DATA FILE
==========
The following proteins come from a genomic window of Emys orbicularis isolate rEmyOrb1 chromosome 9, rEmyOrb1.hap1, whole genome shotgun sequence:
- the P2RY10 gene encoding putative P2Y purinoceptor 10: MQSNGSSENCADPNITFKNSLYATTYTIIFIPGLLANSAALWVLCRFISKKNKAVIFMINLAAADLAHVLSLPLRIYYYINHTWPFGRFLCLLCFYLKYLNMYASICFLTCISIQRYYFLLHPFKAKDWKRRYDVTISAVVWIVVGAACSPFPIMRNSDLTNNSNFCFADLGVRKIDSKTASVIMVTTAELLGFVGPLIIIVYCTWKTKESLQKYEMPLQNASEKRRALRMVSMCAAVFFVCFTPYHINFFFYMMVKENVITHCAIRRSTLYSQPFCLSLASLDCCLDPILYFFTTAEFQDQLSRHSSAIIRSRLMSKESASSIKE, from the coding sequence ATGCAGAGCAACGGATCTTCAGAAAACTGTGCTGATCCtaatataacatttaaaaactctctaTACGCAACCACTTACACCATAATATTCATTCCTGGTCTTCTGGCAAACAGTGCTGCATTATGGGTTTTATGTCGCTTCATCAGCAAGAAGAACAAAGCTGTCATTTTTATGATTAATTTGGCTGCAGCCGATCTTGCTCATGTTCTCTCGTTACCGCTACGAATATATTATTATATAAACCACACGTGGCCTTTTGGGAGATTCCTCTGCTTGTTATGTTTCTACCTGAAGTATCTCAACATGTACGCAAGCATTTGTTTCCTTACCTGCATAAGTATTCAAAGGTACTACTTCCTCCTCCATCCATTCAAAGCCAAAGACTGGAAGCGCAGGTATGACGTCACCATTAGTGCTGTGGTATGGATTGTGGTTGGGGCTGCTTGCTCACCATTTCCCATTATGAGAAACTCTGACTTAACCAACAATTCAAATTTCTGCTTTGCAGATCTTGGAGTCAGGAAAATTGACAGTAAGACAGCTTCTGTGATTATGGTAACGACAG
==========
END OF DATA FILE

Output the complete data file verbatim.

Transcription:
The following proteins come from a genomic window of Emys orbicularis isolate rEmyOrb1 chromosome 9, rEmyOrb1.hap1, whole genome shotgun sequence:
- the P2RY10 gene encoding putative P2Y purinoceptor 10: MQSNGSSENCADPNITFKNSLYATTYTIIFIPGLLANSAALWVLCRFISKKNKAVIFMINLAAADLAHVLSLPLRIYYYINHTWPFGRFLCLLCFYLKYLNMYASICFLTCISIQRYYFLLHPFKAKDWKRRYDVTISAVVWIVVGAACSPFPIMRNSDLTNNSNFCFADLGVRKIDSKTASVIMVTTAELLGFVGPLIIIVYCTWKTKESLQKYEMPLQNASEKRRALRMVSMCAAVFFVCFTPYHINFFFYMMVKENVITHCAIRRSTLYSQPFCLSLASLDCCLDPILYFFTTAEFQDQLSRHSSAIIRSRLMSKESASSIKE, from the coding sequence ATGCAGAGCAACGGATCTTCAGAAAACTGTGCTGATCCtaatataacatttaaaaactctctaTACGCAACCACTTACACCATAATATTCATTCCTGGTCTTCTGGCAAACAGTGCTGCATTATGGGTTTTATGTCGCTTCATCAGCAAGAAGAACAAAGCTGTCATTTTTATGATTAATTTGGCTGCAGCCGATCTTGCTCATGTTCTCTCGTTACCGCTACGAATATATTATTATATAAACCACACGTGGCCTTTTGGGAGATTCCTCTGCTTGTTATGTTTCTACCTGAAGTATCTCAACATGTACGCAAGCATTTGTTTCCTTACCTGCATAAGTATTCAAAGGTACTACTTCCTCCTCCATCCATTCAAAGCCAAAGACTGGAAGCGCAGGTATGACGTCACCATTAGTGCTGTGGTATGGATTGTGGTTGGGGCTGCTTGCTCACCATTTCCCATTATGAGAAACTCTGACTTAACCAACAATTCAAATTTCTGCTTTGCAGATCTTGGAGTCAGGAAAATTGACAGTAAGACAGCTTCTGTGATTATGGTAACGACAG